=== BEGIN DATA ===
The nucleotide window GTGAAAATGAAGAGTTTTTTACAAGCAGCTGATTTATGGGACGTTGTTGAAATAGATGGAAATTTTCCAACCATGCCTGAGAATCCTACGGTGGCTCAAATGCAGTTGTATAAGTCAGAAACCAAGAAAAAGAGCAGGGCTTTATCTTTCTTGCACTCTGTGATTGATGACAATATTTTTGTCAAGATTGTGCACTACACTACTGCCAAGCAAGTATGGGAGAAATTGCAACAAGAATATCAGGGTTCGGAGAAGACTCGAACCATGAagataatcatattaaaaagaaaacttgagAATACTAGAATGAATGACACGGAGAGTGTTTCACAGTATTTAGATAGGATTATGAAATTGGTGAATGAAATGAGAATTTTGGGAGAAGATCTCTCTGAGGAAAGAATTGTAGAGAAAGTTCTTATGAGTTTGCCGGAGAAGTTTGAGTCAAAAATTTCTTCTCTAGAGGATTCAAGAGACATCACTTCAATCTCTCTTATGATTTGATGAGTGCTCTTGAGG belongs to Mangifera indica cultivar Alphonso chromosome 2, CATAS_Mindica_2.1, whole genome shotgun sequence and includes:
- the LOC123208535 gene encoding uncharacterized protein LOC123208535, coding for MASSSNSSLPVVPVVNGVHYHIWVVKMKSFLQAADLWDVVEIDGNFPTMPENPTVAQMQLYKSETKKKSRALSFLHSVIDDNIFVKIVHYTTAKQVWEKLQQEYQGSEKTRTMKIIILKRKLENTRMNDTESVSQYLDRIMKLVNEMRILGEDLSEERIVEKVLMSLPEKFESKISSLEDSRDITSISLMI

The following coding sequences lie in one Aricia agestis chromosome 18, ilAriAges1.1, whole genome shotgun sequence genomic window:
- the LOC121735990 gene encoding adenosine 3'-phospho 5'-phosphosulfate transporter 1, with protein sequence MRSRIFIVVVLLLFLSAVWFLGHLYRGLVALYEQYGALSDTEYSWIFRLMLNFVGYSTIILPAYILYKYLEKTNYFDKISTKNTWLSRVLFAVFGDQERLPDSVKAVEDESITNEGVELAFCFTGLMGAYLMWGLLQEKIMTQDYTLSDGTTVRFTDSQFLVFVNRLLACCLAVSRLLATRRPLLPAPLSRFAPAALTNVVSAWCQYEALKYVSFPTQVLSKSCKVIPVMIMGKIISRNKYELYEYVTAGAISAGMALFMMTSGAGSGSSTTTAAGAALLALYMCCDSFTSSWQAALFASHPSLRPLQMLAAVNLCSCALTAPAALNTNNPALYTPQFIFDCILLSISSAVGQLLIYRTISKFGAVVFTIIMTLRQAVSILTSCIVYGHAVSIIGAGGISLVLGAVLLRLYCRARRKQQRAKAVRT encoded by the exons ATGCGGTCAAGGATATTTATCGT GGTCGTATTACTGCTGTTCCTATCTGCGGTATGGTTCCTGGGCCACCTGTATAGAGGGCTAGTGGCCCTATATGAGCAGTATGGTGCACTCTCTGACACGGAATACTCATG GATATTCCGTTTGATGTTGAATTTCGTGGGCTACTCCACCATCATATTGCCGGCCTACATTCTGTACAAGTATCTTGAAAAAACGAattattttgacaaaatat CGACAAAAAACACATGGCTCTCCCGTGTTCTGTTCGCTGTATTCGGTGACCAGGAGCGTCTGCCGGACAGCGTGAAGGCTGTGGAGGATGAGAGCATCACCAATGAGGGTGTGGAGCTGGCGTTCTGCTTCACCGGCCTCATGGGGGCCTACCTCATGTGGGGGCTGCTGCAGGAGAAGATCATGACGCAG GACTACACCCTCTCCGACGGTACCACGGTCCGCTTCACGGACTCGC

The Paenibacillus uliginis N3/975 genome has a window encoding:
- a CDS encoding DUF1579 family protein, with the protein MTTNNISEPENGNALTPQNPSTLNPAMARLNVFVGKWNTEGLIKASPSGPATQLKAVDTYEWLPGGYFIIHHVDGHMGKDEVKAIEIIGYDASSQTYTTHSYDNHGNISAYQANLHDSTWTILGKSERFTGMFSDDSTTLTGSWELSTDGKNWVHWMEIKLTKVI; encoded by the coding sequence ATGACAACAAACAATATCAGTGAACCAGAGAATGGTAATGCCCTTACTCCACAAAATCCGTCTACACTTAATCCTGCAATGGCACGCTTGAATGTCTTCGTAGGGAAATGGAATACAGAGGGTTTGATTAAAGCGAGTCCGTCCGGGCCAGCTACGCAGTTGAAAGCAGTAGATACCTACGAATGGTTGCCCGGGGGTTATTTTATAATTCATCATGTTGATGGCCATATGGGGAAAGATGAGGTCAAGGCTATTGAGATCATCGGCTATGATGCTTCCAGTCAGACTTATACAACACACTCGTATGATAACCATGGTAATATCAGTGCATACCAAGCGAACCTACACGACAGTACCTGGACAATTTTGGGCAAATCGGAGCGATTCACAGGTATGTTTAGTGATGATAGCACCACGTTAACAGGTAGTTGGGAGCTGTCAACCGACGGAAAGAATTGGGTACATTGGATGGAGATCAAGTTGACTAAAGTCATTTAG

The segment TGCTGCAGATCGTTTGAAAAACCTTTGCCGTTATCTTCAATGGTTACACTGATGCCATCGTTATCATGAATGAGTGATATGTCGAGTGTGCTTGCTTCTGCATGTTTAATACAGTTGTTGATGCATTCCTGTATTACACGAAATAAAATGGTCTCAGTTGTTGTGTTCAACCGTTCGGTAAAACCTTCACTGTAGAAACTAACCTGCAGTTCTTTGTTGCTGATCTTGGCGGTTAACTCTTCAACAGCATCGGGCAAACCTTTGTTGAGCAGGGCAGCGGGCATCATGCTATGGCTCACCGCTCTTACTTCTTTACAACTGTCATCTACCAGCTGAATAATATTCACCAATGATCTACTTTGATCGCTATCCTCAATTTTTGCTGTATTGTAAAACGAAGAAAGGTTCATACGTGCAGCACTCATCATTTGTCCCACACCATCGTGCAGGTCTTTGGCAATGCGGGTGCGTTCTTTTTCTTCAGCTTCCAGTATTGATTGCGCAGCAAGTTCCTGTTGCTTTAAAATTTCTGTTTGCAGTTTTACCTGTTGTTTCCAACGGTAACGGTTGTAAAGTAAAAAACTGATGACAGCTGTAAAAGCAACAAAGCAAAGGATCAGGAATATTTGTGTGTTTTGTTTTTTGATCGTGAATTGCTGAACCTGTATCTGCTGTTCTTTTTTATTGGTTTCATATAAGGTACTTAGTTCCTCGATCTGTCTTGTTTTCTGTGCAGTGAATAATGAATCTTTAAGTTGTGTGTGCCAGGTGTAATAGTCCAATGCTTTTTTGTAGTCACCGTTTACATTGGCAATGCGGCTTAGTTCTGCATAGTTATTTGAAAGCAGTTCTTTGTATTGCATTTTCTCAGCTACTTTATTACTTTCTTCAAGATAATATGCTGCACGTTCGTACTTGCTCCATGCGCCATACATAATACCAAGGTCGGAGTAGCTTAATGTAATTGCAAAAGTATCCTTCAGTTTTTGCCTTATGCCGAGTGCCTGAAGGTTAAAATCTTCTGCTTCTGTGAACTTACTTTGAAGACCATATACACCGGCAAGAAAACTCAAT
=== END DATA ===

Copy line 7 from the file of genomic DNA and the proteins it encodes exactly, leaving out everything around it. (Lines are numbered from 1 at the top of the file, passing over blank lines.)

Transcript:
The segment TGCTGCAGATCGTTTGAAAAACCTTTGCCGTTATCTTCAATGGTTACACTGATGCCATCGTTATCATGAATGAGTGATATGTCGAGTGTGCTTGCTTCTGCATGTTTAATACAGTTGTTGATGCATTCCTGTATTACACGAAATAAAATGGTCTCAGTTGTTGTGTTCAACCGTTCGGTAAAACCTTCACTGTAGAAACTAACCTGCAGTTCTTTGTTGCTGATCTTGGCGGTTAACTCTTCAACAGCATCGGGCAAACCTTTGTTGAGCAGGGCAGCGGGCATCATGCTATGGCTCACCGCTCTTACTTCTTTACAACTGTCATCTACCAGCTGAATAATATTCACCAATGATCTACTTTGATCGCTATCCTCAATTTTTGCTGTATTGTAAAACGAAGAAAGGTTCATACGTGCAGCACTCATCATTTGTCCCACACCATCGTGCAGGTCTTTGGCAATGCGGGTGCGTTCTTTTTCTTCAGCTTCCAGTATTGATTGCGCAGCAAGTTCCTGTTGCTTTAAAATTTCTGTTTGCAGTTTTACCTGTTGTTTCCAACGGTAACGGTTGTAAAGTAAAAAACTGATGACAGCTGTAAAAGCAACAAAGCAAAGGATCAGGAATATTTGTGTGTTTTGTTTTTTGATCGTGAATTGCTGAACCTGTATCTGCTGTTCTTTTTTATTGGTTTCATATAAGGTACTTAGTTCCTCGATCTGTCTTGTTTTCTGTGCAGTGAATAATGAATCTTTAAGTTGTGTGTGCCAGGTGTAATAGTCCAATGCTTTTTTGTAGTCACCGTTTACATTGGCAATGCGGCTTAGTTCTGCATAGTTATTTGAAAGCAGTTCTTTGTATTGCATTTTCTCAGCTACTTTATTACTTTCTTCAAGATAATATGCTGCACGTTCGTACTTGCTCCATGCGCCATACATAATACCAAGGTCGGAGTAGCTTAATGTAATTGCAAAAGTATCCTTCAGTTTTTGCCTTATGCCGAGTGCCTGAAGGTTAAAATCTTCTGCTTCTGTGAACTTACTTTGAAGACCATATACACCGGCAAGAAAACTCAAT